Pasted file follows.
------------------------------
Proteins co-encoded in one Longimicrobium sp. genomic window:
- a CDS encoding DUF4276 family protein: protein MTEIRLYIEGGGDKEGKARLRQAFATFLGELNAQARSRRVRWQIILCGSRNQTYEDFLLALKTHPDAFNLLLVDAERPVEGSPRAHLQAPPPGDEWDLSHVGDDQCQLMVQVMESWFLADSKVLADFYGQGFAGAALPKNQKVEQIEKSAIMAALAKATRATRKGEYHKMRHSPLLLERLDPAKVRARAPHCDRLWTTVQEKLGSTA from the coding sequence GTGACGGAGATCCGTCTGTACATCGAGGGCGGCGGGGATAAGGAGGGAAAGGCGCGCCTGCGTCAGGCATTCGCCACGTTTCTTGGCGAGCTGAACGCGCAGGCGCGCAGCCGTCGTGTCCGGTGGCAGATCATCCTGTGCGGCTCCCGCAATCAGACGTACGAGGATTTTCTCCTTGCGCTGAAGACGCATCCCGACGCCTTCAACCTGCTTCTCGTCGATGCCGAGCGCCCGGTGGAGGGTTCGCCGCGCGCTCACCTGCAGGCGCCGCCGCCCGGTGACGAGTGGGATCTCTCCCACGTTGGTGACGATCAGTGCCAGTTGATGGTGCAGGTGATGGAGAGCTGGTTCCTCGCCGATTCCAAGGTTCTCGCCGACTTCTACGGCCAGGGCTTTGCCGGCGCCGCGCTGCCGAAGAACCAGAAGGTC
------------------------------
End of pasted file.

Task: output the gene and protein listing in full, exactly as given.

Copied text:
Proteins co-encoded in one Longimicrobium sp. genomic window:
- a CDS encoding DUF4276 family protein: protein MTEIRLYIEGGGDKEGKARLRQAFATFLGELNAQARSRRVRWQIILCGSRNQTYEDFLLALKTHPDAFNLLLVDAERPVEGSPRAHLQAPPPGDEWDLSHVGDDQCQLMVQVMESWFLADSKVLADFYGQGFAGAALPKNQKVEQIEKSAIMAALAKATRATRKGEYHKMRHSPLLLERLDPAKVRARAPHCDRLWTTVQEKLGSTA from the coding sequence GTGACGGAGATCCGTCTGTACATCGAGGGCGGCGGGGATAAGGAGGGAAAGGCGCGCCTGCGTCAGGCATTCGCCACGTTTCTTGGCGAGCTGAACGCGCAGGCGCGCAGCCGTCGTGTCCGGTGGCAGATCATCCTGTGCGGCTCCCGCAATCAGACGTACGAGGATTTTCTCCTTGCGCTGAAGACGCATCCCGACGCCTTCAACCTGCTTCTCGTCGATGCCGAGCGCCCGGTGGAGGGTTCGCCGCGCGCTCACCTGCAGGCGCCGCCGCCCGGTGACGAGTGGGATCTCTCCCACGTTGGTGACGATCAGTGCCAGTTGATGGTGCAGGTGATGGAGAGCTGGTTCCTCGCCGATTCCAAGGTTCTCGCCGACTTCTACGGCCAGGGCTTTGCCGGCGCCGCGCTGCCGAAGAACCAGAAGGTC